Posted by nyssa on October 29, 2013 in , Business; Change; Leadership
I’ve found myself in three situations in the past fortnight that have got me thinking about the need to both hold on to certain traditions and practices whilst also constantly looking for ways to move forward, innovate and adapt to the ever changing world. Recently at work I’ve felt torn between the tried and proven ways of doing things versus the newer and invariably more technology based way of doing things.
The first situation was at my weekly Karate training. I practice Koshinkan Karate which has a “meaning and purpose of both old and modern karate”. The old karate includes teachings in ancient weaponry and kata movements that are sequences of self defence applications. The modern side is heavily focussed on sparring (kumite) and competition kata for points. For me the most interesting part of any karate lesson is the self defence applications and practical techniques which have a rich history in the martial art. However my competitive nature also enjoys the sports side and taking on opponents to win. But I see the merits of both old and modern karate.
The second situation was a school reunion dinner I attended the weekend before last. The reunion was held in Brisbane for Queensland based alumni who attended this Tasmanian school, with attendees from many different years. Keeping in mind I left school over twenty years ago, I was surprised to be the youngest former student at the dinner. The evening was very enjoyable speaking to other former students who went to my school but had very different experiences with different teachers over different eras. However there was a strong thread of pride and a common bond amongst the group. We were all proud to attend the oldest, continuously running school in Australia. The current Headmaster flew up from Tasmania to attend and he spoke of the school’s history and traditions which remained strong and held to the core. One of these traditions is the school walkathon where the final year students walk 80 kilometres as an endurance test. I can still recall the arduous walk that seemed to drag on forever when my Class of ’91 took on the challenge. We started early afternoon, walked all night and finished the following morning. I remember marching along country back-roads around Launceston in the dark, my legs seizing up a few hours from the finish and finally arriving in the Mall to limp to the finish line. Despite the pain it was a great experience and a fantastic bonding event for a group of final year students, teachers and a few brave parents who volunteered to come along. The school has now been doing the Walkathon for 50 years and I think it is a great tradition. However the school has also changed and evolved over recent times. It now welcomes a broader international student demographic, it has embraced advances in technology and with a strategic “2020 Vision” plan for the future that aims to continue this vision “through providing an education that is globally contemporary, evidenced based, responsive, relevant and therefore sought after in Tasmania and beyond”. I was surprised to learn of this strategic plan as I thought of my school more focused on its history and the past than “globally contemporary” issues, but I’m really pleased to learn of this.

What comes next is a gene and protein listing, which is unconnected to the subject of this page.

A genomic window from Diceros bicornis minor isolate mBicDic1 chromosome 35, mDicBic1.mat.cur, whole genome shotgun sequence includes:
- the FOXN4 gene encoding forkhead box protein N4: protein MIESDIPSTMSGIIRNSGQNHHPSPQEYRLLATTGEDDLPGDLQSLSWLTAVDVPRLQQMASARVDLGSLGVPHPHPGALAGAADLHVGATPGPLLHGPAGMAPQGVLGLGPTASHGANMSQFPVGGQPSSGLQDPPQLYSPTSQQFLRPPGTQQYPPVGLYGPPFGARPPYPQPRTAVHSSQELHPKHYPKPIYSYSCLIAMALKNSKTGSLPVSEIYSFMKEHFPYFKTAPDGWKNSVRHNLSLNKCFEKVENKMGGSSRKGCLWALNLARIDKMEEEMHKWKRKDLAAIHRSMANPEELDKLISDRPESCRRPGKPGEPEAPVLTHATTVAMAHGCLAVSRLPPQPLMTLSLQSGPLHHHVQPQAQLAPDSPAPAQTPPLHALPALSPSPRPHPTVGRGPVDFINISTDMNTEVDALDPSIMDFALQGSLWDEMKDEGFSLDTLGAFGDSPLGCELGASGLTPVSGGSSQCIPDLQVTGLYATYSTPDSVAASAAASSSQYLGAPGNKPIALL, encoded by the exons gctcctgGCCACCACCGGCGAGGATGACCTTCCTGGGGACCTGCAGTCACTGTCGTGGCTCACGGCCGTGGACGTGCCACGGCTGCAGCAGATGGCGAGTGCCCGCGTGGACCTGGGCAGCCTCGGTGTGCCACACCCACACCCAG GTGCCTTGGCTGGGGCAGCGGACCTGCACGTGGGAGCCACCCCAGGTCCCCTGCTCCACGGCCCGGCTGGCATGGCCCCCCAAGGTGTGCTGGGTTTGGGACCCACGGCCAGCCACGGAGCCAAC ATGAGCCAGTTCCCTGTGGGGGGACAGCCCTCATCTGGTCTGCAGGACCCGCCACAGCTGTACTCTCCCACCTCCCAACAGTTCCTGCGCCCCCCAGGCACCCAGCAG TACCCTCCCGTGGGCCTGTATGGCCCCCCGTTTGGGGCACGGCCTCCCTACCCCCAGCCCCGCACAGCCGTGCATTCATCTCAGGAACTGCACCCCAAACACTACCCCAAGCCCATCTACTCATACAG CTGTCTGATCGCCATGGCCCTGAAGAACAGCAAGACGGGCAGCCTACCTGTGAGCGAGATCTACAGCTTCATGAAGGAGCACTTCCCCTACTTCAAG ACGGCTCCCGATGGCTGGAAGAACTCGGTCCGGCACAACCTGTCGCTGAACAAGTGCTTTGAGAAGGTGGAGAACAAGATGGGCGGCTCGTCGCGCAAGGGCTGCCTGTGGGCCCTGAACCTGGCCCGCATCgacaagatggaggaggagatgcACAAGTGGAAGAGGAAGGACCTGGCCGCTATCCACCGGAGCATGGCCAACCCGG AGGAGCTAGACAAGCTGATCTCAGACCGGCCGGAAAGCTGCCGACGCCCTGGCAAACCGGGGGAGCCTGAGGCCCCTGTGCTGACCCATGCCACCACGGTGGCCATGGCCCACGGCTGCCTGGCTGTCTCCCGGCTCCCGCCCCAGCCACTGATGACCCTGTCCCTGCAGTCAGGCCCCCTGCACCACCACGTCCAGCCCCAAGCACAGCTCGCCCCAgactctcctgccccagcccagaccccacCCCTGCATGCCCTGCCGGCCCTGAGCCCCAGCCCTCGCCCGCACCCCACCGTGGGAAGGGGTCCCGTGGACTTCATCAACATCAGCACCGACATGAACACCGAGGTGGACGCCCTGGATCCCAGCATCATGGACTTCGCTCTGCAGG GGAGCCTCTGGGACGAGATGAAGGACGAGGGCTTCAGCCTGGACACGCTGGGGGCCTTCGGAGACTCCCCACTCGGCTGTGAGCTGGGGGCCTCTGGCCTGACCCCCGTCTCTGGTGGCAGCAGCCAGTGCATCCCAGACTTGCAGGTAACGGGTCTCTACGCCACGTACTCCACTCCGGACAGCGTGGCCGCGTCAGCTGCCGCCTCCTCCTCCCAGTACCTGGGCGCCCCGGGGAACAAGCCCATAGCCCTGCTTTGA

The third situations was a seminar I attended last week focused on the recruitment and consulting industry with industry expert Greg Savage’s presentation based on the changes he’d make in launching a new company now. Greg has worked in this sector for three decades and has successfully run several recruitment businesses yet he was not backwards in coming forward to say that he would now do things very differently. This is born out of necessity due to a drastically different employment landscape and changing expectations from our customer base (candidates and clients).
Greg was happy to explain that despite having such a long career in recruitment, he recognised both the need to hold on to proven recruitment methods (as he terms the ‘craft’ of recruitment) whilst also embracing social media technologies to reach a wider audience. Tools like Linkedin, Twitter and Facebook are now used daily by recruitment and HR practitioners to share market information, generate brand awareness, promote job vacancies, and connect to people with similar interests.
Our challenge at Optimum is to embrace these technologies and use these mediums to facilitate face to face meetings with our customers so we can then apply the skills of the recruitment and consulting professionals. Getting the optimal mix of old skills and new skills is the key and it requires attracting, retaining and developing different employees to those that were needed in the past.
Recruitment is not the only industry sector experiencing the challenge of blending the old and the new… what challenges do you face?
Ben Walsh – General Manager; Recruitment